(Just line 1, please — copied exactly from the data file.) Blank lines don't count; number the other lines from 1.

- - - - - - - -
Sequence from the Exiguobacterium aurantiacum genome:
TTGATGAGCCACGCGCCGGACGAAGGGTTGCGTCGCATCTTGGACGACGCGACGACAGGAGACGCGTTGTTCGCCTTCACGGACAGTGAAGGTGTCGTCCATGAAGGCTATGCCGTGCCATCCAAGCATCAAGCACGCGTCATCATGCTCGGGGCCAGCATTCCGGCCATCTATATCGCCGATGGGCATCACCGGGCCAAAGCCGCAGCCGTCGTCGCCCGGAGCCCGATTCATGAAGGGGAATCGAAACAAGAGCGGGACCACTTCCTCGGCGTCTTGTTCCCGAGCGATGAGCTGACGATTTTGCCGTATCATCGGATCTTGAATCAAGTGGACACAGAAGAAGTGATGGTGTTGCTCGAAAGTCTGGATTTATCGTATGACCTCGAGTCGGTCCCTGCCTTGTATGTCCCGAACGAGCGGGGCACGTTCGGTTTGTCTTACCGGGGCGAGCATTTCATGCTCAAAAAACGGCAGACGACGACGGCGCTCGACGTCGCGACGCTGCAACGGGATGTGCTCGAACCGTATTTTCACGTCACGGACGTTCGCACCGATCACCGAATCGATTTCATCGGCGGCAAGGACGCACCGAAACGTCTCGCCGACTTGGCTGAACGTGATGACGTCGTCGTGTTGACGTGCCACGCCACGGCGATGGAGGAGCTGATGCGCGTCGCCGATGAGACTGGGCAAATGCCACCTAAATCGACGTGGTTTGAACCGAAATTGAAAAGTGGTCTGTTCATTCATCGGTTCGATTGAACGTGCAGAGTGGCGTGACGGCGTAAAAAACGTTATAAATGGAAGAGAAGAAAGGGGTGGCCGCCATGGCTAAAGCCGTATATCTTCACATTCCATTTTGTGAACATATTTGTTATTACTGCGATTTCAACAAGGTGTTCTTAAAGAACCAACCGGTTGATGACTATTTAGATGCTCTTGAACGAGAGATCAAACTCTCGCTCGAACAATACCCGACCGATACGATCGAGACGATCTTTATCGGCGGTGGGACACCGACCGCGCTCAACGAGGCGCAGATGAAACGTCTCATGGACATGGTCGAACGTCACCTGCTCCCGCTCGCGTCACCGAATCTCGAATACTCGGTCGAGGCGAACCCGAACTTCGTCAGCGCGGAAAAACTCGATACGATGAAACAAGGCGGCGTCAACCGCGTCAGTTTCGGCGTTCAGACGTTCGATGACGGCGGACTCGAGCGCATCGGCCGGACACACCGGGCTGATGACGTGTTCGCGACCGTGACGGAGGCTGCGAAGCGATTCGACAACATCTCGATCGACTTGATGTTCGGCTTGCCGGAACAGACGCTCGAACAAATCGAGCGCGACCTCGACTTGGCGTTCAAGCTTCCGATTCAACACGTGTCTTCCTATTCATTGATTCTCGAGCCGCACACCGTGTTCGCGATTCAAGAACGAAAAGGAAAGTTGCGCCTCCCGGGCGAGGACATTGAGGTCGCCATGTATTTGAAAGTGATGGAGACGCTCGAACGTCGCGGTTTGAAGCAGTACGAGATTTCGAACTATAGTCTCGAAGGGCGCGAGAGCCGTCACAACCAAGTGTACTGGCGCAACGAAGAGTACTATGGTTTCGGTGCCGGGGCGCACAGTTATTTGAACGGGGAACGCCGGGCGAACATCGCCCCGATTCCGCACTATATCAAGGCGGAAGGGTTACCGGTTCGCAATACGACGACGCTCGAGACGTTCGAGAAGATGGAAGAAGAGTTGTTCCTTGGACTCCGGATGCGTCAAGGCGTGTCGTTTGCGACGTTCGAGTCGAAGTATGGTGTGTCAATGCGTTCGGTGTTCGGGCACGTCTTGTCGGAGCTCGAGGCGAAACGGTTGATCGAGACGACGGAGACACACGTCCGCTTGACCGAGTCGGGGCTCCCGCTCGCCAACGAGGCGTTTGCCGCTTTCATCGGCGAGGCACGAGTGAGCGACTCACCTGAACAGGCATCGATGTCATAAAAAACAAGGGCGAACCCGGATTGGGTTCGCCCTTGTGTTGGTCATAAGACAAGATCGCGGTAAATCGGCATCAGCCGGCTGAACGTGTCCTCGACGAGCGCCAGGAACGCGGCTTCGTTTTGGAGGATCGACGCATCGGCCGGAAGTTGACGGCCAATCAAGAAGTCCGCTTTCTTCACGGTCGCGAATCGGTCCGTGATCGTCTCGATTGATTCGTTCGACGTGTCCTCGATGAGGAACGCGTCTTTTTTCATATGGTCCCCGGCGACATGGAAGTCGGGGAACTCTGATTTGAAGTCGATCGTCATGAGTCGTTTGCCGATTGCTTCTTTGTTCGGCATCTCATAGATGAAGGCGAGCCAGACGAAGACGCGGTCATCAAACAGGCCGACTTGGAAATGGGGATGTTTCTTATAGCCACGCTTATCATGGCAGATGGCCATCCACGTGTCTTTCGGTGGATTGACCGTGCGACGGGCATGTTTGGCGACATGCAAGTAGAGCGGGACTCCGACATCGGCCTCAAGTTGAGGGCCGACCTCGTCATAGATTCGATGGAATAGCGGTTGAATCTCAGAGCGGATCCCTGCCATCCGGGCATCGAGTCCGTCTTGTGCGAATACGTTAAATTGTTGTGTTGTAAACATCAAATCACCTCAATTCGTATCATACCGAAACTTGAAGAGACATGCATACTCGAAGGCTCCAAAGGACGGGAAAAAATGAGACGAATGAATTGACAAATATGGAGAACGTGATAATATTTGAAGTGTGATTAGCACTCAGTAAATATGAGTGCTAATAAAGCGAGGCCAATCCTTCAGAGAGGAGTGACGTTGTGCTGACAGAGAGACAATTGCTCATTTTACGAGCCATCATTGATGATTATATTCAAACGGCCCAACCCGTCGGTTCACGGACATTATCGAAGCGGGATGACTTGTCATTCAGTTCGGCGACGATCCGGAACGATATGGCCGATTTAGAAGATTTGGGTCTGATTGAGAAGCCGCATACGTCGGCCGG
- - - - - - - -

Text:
Sequence from the Exiguobacterium aurantiacum genome: